Why Does My Hair Turn Red When I Dye It Brown?

There are a few reasons why your hair may start turning red. Many of them are harmless, and some can be a sign that something is wrong. Some of the most common are UV exposure, hard water buildup, malnutrition, pregnancy, or medication.

There is a reason your hair turned red the first time you dyed it, and there are also some things you can do to stop your tresses from ever turning red again! Let’s take a closer look at these possibilities, and then some ideas on how to keep your color looking fresh.

One of the most common reasons your hair turns red is when you color it too light. This occurs when your hair contains pigments of both warm and cool colors, allowing the natural underlying red or orange to show through the lighter dye you choose.

If you want to prevent this from happening, talk to your colorist about choosing a shade that contains more of the cool toned pigments in your hair. For instance, if your hair is naturally dark, you should try to stick with shades that are at least one to two levels darker than your natural color.

Then, make sure you’re always using shampoos and conditioners that are made specifically for color treated hair. These products will help to protect your strands from sun damage and other factors that can turn colored hair red.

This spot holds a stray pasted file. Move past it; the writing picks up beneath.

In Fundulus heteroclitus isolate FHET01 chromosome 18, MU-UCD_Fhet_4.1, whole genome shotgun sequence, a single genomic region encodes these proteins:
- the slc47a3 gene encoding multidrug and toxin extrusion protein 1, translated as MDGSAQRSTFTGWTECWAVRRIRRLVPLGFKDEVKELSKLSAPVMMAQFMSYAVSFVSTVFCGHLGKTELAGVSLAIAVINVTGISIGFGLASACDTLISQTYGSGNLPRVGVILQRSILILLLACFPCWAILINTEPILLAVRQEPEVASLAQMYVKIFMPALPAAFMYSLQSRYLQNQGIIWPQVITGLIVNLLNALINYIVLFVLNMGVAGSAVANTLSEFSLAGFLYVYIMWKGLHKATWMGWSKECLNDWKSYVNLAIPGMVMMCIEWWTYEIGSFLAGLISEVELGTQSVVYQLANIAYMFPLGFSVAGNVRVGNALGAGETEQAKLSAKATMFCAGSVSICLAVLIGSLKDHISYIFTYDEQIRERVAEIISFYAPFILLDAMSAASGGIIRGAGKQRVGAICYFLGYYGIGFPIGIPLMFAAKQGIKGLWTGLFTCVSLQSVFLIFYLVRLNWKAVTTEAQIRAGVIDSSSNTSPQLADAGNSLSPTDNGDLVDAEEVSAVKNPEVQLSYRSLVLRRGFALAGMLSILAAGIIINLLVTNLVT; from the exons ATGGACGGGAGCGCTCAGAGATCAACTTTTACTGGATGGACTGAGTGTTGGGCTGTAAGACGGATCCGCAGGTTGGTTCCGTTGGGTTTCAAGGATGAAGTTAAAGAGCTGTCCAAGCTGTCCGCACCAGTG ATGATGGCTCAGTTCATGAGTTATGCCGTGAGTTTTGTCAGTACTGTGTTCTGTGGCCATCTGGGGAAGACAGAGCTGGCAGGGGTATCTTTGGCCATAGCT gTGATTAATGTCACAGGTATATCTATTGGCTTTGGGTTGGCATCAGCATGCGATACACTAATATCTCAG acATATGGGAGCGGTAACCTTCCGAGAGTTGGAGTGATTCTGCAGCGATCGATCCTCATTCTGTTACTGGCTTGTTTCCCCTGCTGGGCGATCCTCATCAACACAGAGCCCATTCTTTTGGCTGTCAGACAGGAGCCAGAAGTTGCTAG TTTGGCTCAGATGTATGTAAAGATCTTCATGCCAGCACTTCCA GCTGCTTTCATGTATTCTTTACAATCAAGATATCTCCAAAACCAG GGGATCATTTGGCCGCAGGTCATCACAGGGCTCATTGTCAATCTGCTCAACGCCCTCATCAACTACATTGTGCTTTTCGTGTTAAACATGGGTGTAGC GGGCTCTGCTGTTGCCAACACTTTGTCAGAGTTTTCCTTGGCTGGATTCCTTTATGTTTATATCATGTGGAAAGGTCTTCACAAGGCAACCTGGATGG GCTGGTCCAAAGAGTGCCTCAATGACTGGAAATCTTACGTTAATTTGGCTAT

Another common reason why your brown or black hair starts to turn red is due to the way that the natural pigments in your strands interact with the dye you use. This can happen when you’re coloring your strands a lighter color than your natural hair, or when you’re using a purple dye that has a higher blue tone than the pigments in your natural strands.

Similarly, the same thing can happen when you dye your strands a shade that has a higher yellow tone than the pigments in your natural tresses. This is because when you dye your hair, the smallest and most brittle of these pigments will be removed first.

If your brown or black hair is constantly turning red, it might be a sign that you’re getting too much sun exposure. Unless you’re a brunette who rarely spends time outside, it’s important to wear a hat or protective hair cover whenever you head outdoors to avoid the sun damaging your hair.

You should also take extra care when swimming to prevent your strands from getting sun damaged. You should also protect your hair from chlorine with a hair product that has hair sunscreen.

Some people have a genetic trait that makes their hair turn red when exposed to the sun. This is why you often see reddish strands on people who are light in complexion, or have thinning or fine hair.

This is because their skin has a higher sensitivity to the sun’s UV rays. If you have these inherited traits, it’s important to avoid too much direct sunlight and stay out of the pool if possible.